Great Posts on Don Boudreaux by David HendersonDavid Henderson has produced two recently.
The first is general and dicusses Don's blog posts (and letters!).
Don, an economics professor at George Mason University, has mastered the art of writing letters to the editor. This is quite a skill. You first have to tell the reader enough about what you're responding to and then quickly say what you object to. (In maybe one out of four or five letters, he agrees with the person he's responding to but is writing to amplify or extend.) And you have to do all this in, typically, under 200 words.The second explains Don's 'Aha' moment, the one that hooked him on economics.
The unifying theme in virtually everything he writes is why markets and freedom generally work so well, why government generally destroys things, and how people have such a double standard when it comes to judging behavior in the government sector versus the voluntary sector. And he does it marvelously.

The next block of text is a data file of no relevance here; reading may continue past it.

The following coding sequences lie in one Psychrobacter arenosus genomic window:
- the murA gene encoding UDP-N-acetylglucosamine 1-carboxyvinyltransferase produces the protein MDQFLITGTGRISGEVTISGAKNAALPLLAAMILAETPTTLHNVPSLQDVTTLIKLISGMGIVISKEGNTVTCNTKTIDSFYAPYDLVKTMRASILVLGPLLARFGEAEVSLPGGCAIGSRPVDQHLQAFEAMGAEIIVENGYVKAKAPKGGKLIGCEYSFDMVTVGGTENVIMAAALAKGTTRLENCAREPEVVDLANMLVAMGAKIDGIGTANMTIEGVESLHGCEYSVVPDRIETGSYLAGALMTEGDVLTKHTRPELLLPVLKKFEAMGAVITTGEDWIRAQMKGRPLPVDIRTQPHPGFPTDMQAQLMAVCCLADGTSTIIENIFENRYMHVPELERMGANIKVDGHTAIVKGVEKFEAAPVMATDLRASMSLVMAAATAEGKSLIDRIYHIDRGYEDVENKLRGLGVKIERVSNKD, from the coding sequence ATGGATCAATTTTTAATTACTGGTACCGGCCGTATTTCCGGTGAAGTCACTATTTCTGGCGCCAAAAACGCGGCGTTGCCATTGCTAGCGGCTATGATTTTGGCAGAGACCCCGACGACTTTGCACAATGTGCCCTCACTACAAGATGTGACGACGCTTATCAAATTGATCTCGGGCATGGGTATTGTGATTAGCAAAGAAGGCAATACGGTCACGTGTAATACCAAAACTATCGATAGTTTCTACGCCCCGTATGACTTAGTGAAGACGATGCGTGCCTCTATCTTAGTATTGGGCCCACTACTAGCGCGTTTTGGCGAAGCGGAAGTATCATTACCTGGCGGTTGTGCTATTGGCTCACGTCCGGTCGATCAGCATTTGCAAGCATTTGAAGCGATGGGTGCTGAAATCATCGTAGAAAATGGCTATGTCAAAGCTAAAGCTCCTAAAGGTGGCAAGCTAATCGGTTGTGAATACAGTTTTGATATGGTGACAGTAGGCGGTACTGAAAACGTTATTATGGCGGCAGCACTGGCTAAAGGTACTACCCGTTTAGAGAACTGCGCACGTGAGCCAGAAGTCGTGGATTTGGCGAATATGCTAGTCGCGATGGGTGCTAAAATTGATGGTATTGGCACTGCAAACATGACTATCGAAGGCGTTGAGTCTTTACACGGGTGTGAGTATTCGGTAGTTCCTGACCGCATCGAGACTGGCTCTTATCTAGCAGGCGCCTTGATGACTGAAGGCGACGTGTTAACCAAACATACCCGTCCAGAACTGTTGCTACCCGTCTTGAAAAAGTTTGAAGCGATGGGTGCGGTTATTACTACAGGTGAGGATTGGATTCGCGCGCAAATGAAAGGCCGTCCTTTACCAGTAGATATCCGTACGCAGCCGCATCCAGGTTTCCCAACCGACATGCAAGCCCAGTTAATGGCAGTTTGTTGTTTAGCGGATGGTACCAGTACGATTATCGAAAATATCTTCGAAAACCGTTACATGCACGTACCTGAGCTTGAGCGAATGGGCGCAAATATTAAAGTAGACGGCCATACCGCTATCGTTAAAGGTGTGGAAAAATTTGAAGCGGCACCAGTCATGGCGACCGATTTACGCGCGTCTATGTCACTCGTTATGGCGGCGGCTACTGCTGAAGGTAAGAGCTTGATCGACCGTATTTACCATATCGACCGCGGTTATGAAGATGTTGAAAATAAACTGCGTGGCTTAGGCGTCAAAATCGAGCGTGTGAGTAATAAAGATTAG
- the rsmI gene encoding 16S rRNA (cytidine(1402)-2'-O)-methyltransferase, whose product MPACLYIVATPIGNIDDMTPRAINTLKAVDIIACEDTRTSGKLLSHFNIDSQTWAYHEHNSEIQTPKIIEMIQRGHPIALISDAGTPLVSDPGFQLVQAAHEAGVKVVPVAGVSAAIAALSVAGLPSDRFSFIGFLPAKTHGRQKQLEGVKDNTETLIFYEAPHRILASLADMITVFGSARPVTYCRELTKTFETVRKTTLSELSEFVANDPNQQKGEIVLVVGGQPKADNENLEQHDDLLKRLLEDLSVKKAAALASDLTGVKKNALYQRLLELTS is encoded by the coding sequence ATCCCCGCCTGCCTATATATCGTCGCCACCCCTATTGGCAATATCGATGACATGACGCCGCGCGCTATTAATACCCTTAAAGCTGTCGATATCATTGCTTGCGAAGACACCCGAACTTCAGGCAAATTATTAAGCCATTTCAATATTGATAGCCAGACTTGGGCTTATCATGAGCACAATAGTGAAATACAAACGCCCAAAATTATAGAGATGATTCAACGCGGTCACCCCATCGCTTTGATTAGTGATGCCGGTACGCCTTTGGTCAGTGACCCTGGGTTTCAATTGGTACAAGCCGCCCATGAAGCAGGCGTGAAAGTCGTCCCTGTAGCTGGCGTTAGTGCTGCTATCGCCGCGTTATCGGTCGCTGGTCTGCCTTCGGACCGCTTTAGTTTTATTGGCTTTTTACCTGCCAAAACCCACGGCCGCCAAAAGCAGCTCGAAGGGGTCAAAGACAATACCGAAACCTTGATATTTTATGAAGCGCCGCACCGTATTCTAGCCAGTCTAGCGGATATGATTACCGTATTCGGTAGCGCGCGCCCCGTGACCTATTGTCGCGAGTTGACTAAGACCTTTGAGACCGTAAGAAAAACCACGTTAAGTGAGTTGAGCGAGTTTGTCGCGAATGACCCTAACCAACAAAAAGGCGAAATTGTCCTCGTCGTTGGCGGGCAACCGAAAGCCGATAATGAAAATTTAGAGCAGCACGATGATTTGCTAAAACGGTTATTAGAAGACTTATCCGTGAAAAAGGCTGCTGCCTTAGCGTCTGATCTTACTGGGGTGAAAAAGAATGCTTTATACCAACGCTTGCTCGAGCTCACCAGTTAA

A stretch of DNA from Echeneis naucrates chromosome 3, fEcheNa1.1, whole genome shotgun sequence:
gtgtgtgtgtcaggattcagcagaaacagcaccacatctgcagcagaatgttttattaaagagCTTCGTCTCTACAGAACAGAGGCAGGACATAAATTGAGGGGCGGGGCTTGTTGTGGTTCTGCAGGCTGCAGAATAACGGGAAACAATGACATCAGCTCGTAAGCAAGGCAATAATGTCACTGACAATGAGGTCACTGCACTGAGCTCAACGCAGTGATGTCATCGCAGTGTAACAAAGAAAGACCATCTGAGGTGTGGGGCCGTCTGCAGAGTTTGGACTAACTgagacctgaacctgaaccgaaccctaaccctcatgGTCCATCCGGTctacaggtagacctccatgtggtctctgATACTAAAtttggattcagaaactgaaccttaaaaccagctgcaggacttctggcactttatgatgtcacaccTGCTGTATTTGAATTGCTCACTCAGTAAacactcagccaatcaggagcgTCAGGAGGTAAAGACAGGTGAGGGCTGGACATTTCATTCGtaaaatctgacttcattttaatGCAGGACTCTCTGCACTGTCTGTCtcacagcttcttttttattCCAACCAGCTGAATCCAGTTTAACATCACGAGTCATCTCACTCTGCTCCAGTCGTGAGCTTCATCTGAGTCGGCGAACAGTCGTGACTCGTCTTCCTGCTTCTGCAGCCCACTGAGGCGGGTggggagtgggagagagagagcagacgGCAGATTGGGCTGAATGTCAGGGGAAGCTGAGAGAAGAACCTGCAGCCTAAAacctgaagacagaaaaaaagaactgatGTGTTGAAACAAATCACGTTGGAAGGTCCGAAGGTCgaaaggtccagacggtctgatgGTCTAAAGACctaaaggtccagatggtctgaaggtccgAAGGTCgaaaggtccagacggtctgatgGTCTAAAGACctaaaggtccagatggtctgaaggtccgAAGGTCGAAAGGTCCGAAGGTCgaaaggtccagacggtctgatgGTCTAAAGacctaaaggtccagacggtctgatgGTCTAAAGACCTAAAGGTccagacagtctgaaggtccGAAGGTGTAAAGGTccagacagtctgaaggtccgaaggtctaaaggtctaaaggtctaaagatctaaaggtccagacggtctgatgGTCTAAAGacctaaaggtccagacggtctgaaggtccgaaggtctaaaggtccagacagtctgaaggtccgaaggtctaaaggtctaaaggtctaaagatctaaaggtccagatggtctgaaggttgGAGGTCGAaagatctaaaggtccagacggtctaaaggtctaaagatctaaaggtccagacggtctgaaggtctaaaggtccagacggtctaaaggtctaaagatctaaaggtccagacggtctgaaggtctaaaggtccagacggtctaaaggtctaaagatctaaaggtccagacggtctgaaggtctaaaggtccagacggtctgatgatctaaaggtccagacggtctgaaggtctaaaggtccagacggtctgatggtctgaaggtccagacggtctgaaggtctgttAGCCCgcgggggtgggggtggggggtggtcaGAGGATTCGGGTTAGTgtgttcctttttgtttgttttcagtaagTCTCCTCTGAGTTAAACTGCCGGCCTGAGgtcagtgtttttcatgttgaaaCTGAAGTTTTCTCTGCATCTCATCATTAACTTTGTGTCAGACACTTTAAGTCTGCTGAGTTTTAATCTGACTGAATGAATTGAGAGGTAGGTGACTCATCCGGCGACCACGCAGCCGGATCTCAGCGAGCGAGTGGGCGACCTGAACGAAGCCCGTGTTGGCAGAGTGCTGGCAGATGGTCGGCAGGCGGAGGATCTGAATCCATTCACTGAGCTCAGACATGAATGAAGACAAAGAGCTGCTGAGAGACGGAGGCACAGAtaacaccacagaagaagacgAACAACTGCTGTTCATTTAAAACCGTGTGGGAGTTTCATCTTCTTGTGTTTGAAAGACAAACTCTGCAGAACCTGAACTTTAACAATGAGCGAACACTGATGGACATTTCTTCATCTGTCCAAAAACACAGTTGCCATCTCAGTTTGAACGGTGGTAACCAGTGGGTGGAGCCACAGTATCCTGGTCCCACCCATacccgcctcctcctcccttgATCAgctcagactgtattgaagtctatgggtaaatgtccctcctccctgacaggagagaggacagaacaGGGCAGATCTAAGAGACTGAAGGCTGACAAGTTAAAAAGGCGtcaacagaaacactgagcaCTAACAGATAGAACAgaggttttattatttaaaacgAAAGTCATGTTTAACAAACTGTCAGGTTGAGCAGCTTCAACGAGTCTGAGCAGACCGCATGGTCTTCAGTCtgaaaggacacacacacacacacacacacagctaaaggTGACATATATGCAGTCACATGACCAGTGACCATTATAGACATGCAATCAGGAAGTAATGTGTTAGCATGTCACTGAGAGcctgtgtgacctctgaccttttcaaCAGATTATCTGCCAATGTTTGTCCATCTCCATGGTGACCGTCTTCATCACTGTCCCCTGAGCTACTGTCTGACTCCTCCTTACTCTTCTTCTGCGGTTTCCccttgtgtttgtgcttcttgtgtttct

His favorite bête noires tend to be: the idea that trade is a failure if you end up getting lots of imports, the idea that when a country runs a surplus on the current account it necessarily increases its indebtedness, and the idea that there's something noble about people coercively imposing their values on others.
One day in class, his professor showed how a price ceiling causes a shortage. Don grokked it immediately and said to himself, "Oh my gosh, that's why that couple in Buffalo froze." He saw the power of economics to explain the otherwise mysterious world around him. He was hooked. He later told me that those three lines--the supply curve, the demand curve, and the price ceiling--are the most important three lines in economics.Both posts are short and worth a read, and I hope they get you reading Cafe Hayek (and EconLog, for that matter).